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This question is question 12 from Problems 10.3 from Rohatgi's An Introduction to Probability and Statistics.

Of 25 income tax returns audited in a small town, 10 were from low and middle income families and 15 from high-income families. Two of the low-income families and four fo [sic] the high-income families were found to have underpaid their taxes. Are the two proportions of families who underpaid taxes the same?

I have written the observed values: $\begin{bmatrix}2 & 4 \\ 8 & 11 \end{bmatrix}.$ The first column is the Lower and Middle income and the second column is High-income familities. The first row is the number who underpaid the taxes and the second row is the number who did not underpay taxes.

I define random variables. Let $X \sim \text{Bin}(10,p_1)$, $Y \sim \text{Bin}(15,p_2)$ be the number of families who underpaid the taxes (lower-middle and high-income familities respectively). I can frame my problem as the test of hypotheses $H_0: p_1 = p_2$ and $H_1: p_1 \neq p_2$.

Under $H_0$, the MLE of the common proportion $p$ is $\hat{p}=6/25$. I can then compute the expected values: $$\begin{bmatrix}2.4 & 3.6 \\ 7.6 & 11.4 \end{bmatrix}.$$

Using R code, I computed the Pearson's chi-squared test statistic:

x = c(2,4,8,11)
e = c(2.4,3.6,7.6,11.4)
Q = sum((x-e)^2/e)
Q
pchisq(Q,1,lower.tail = F)
[1] 0.1461988
[1] 0.7021947

I used 1 as the number of degrees of freedom computed from $(c-1)(r-1) = (2-1)(2-1) = 1$.

However, the correct p-value using this method should be 0.5447 according to the book.

Could someone please help me identify my error? Thank you!

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  • $\begingroup$ What value does the book give for $Q$? Knowing that will help us isolate the discrepancy in either the computation of the statistic or of its p-value. BTW, you can check your result against the built-in chi-squared test with chisq.test(matrix(Q, 2), correct = FALSE). $\endgroup$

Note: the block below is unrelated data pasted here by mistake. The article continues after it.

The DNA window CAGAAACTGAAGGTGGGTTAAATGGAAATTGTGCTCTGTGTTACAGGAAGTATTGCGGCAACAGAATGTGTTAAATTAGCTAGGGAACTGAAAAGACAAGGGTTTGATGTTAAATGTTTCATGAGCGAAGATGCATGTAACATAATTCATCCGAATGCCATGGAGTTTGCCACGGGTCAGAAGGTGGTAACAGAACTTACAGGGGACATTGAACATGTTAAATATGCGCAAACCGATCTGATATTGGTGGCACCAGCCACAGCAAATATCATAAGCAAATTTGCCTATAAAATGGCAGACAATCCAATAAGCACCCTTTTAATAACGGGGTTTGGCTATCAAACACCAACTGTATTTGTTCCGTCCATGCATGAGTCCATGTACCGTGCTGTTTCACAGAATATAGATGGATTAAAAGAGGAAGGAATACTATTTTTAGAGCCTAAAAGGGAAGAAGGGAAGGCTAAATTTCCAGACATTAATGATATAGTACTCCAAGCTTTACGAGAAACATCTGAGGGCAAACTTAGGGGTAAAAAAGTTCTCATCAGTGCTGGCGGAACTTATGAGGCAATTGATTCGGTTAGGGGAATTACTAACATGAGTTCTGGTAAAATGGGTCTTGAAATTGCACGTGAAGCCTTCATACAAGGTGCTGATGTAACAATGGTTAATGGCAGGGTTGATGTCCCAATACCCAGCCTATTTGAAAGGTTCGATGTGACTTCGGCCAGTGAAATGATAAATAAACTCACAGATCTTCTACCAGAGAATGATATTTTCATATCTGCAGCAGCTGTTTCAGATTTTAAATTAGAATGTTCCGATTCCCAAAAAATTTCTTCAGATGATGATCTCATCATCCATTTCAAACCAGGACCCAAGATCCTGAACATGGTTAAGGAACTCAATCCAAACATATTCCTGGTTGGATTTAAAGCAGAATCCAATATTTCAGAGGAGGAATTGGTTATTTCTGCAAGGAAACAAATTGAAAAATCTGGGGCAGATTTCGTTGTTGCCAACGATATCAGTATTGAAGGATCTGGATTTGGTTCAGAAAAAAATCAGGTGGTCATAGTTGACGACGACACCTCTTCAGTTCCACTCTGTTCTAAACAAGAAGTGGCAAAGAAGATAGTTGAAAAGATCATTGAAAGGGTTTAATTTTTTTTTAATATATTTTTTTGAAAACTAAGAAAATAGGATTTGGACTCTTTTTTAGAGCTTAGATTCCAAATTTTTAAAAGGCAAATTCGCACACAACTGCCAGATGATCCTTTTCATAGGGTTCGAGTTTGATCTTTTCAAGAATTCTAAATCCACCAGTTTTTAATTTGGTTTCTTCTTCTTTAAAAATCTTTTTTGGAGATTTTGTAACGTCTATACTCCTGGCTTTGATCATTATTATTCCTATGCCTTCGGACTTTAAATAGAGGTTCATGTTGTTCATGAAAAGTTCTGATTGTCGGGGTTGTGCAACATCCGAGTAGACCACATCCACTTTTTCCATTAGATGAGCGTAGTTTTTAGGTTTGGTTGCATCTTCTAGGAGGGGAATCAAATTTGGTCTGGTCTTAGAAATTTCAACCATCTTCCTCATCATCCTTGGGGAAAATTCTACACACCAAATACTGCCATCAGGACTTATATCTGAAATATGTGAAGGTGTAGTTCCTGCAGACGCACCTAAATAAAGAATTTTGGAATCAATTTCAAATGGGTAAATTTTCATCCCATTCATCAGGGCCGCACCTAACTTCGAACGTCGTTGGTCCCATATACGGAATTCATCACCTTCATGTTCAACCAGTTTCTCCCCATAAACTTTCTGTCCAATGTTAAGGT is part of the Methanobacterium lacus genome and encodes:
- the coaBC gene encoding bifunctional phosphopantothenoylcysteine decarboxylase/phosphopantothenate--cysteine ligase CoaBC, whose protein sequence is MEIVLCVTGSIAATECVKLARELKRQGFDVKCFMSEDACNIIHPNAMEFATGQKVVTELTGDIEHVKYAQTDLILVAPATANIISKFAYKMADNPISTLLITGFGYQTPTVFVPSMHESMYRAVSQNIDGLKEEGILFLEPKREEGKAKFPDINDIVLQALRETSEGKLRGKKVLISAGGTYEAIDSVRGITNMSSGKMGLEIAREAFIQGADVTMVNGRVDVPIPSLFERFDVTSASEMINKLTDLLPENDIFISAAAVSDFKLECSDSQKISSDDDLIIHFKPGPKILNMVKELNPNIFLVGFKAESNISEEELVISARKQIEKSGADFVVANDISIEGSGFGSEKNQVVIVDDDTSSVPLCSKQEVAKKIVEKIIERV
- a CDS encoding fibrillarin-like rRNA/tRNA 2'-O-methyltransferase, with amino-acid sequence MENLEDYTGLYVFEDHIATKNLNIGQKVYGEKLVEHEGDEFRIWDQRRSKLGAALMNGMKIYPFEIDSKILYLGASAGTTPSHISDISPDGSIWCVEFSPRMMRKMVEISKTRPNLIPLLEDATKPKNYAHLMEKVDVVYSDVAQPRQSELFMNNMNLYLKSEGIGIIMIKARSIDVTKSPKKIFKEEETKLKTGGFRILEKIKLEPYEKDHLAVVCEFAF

– whuber
    Dec 5, 2022 at 21:38
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    $\begingroup$ It doesn't give a value for $Q$ unfortunately. I tried to run the command and it gave the following: Pearson's Chi-squared test data: matrix(matrix(x, nrow = 2, byrow = TRUE), 2) X-squared = 0.1462, df = 1, p-value = 0.7022 Which seems to match my calculation. Can I ask: why is the input for the first argument matrix(Q,2)? $\endgroup$
    – Balkys
    Dec 5, 2022 at 21:54
  • $\begingroup$ Sorry, I see you are using x for your data -- but you figured that out. The manual page for chisq.test explains why you need to format the data as a contingency table rather than as a vector. $\endgroup$
    – whuber
    Dec 5, 2022 at 21:58
  • $\begingroup$ For your matrix, the expected values and p-value are correct. As I interpret the question, your matrix is correct also. It's possible the answer in the book is wrong, or they used a different approach for the analysis. $\endgroup$ Dec 5, 2022 at 22:20
  • $\begingroup$ Thanks a lot for your help! $\endgroup$
    – Balkys
    Dec 5, 2022 at 22:32

1 Answer 1

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For your matrix, the expected values and p-value are correct. As I interpret the question, your matrix is correct also. It's possible the answer in the book is wrong, or they used a different approach for the analysis.

You can check this in R:

Input =("
Payment    Low   High
Underpaid    2      4
Paid         8     11
")

Matrix = as.matrix(read.table(textConnection(Input), header=TRUE, row.names=1))

Matrix

    ###           Low High
    ### Underpaid   2    4
    ### Paid        8   11

chisq.test(Matrix, correct=FALSE)

   ### Pearson's Chi-squared test
   ### 
   ### X-squared = 0.1462, df = 1, p-value = 0.7022

chisq.test(Matrix)$expected

   ###           Low High
   ### Underpaid 2.4  3.6
   ### Paid      7.6 11.4

However, in general, for a 2 x 2 table, you may want to use Yates' correction, which is the default in R.

chisq.test(Matrix, correct=TRUE)

   ### Pearson's Chi-squared test with Yates' continuity correction
   ### X-squared = 4.3249e-32, df = 1, p-value = 1

Note that R has a chi-square test function specifically for proportions. In this case, it is the same as the 2 x 2 chi-square test of association with Yates' correction.

prop.test(x=c(2, 4), n=c(10, 15))

   ### 2-sample test for equality of proportions with continuity correction
   ### X-squared = 1.2535e-31, df = 1, p-value = 1
   ### 
   ### sample estimates:
   ###    prop 1    prop 2 
   ### 0.2000000 0.2666667 

However, because the expected values are rather small, you may want to use Monte Carlo simulation, Fisher exact test, Barnard test, or Boschloo test.

chisq.test(Matrix, correct=FALSE, simulate.p.value=TRUE, B=10000)

   ### Pearson's Chi-squared test with simulated p-value (based on 10000 replicates)
   ### 
   ### X-squared = 0.1462, df = NA, p-value = 1
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